Quake is being recognized for his work in drug discovery, genome analysis and personalized medicine.

Howard Hughes Medical Institute investigator Stephen Quake has been named recipient of the 2012 $500,000 Lemelson-MIT Prize, which honors outstanding mid-career inventors dedicated to improving the world through technological invention. Quake is being recognized for his work in drug discovery, genome analysis and personalized medicine.

Quake, a professor of bioengineering and applied physics at Stanford University, will accept the prize and speak about his work on June 22 at the Lemelson-MIT Program’s sixth annual EurekaFest on the campus of the Massachusetts Institute of Technology.

Jerome H. Lemelson, one of the most prolific inventors in U.S. history, and his wife Dorothy founded the The Lemelson-MIT Program in 1994. It is funded by The Lemelson Foundation and is administered by MIT’s School of Engineering. The program recognizes the outstanding inventors and innovators transforming our world, and inspires young people to pursue creative lives and careers through innovation.

With a toolbox that draws upon the fields of physics, mathematics, engineering, and materials chemistry, Quake has developed technology that allows scientists to integrate several complex experiments on a single device and devised an entirely new approach to the vexing challenge of growing protein crystals.

Quake's interests unite physics, biology, and biotechnology. His group pioneered the development of microfluidic large-scale integration (LSI), demonstrating the first integrated microfluidic devices with thousands of mechanical valves. This technology is helping to pave the way for large-scale automation of biology at the nanoliter scale. He and his students have been exploring applications of this "lab on a chip" technology in diverse areas such as functional genomics, genetic analysis, microbiology, and structural biology.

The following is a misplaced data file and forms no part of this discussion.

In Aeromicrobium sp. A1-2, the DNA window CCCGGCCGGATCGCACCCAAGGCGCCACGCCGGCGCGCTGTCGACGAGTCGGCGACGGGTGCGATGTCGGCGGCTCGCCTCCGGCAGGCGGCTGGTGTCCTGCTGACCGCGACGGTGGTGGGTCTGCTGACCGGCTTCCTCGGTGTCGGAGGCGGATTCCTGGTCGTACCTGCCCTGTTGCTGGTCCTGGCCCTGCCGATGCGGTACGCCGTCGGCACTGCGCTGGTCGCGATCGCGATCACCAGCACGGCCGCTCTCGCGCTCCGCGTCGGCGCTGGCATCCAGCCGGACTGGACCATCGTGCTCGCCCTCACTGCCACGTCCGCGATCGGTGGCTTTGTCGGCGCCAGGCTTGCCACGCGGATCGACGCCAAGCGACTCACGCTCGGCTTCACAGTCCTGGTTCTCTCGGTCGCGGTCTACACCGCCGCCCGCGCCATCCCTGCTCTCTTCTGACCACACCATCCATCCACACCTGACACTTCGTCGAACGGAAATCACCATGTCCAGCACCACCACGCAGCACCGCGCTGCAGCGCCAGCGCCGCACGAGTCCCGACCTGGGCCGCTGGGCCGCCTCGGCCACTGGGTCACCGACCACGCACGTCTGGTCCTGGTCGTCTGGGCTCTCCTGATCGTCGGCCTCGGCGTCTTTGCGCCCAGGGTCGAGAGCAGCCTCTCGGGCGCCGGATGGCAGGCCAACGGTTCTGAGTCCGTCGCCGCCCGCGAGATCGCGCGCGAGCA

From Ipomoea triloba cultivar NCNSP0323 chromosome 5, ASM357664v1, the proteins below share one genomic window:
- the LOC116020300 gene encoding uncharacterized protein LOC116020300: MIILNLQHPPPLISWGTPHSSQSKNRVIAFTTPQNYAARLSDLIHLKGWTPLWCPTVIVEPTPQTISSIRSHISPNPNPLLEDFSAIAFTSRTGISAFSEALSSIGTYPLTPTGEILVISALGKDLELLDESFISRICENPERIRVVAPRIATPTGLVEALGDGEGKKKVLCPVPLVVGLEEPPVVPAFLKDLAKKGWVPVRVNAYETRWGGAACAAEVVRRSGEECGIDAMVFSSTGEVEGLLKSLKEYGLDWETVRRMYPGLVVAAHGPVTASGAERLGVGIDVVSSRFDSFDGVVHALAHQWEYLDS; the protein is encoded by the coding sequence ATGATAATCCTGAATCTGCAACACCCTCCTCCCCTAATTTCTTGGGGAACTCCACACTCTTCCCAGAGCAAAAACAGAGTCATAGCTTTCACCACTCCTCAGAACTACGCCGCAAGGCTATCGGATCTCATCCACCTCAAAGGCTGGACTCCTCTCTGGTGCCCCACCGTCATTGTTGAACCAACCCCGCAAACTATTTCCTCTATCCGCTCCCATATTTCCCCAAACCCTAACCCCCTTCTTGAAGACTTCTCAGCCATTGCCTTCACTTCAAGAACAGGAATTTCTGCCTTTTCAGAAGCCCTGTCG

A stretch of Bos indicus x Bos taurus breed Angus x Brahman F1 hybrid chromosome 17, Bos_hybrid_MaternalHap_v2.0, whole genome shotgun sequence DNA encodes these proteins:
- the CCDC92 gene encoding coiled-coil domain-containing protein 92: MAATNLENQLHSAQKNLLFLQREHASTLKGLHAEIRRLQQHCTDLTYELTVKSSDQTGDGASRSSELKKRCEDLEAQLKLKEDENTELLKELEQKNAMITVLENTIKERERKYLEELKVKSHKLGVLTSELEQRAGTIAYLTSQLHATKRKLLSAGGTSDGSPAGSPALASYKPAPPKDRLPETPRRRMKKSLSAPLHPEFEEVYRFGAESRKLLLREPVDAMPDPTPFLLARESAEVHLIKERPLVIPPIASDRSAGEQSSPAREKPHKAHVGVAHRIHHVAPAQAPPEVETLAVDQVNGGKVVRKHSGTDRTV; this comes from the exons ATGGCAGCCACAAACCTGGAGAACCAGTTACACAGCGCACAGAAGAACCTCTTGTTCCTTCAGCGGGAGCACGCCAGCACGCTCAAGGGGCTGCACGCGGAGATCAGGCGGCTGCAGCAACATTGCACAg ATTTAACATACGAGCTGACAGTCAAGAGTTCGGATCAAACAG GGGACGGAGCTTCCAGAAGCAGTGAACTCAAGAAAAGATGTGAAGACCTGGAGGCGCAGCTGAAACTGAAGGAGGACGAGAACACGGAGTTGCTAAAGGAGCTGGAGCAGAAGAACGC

Quake's group was the first to use microfluidic technology in the determination of protein structure through x-ray crystallography. The group found that the unique fluid physics of nanoliter-scale reactors allow for control and manipulation of the kinetics of protein growth that are impossible at the macroscale—enabling them to develop a chip that outperforms conventional methods of screening protein crystal growth conditions. This chip, which is used in structural biology labs in industry and academia, has been used to grow crystals from proteins that resisted all conventional attempts.

A pioneer of genome sequencing, Quake is an advocate of using the power of DNA sequencing to monitor health. His research led to the development of a prenatal blood test that accurately detects Down syndrome. His team has devised an ingenious way to the scan fetal DNA present in the mother's blood to determine whether the fetus' cells contain extra chromosomes associated with several types of severe birth defects.

Quake continues to push scientific and technological boundaries and encourages his students to do the same. He has also developed several college-level lab courses to help students acquire a stronger knowledge of science. One course helps students build and test complex scientific instruments from scratch; another ensures that all first-year bioengineering students at Stanford learn molecular biology at the bench. Quake also developed a course in microfluidics at Stanford, which he teaches as a condensed summer school course for the larger scientific community.

Recognizing the importance of early hands-on learning, Quake launched the “Inventor’s Workshop” for San Francisco-area high school students. The program teaches kids how to become inventors, helps them express their creativity in solving real-world problems by using their minds and hands to create new devices.

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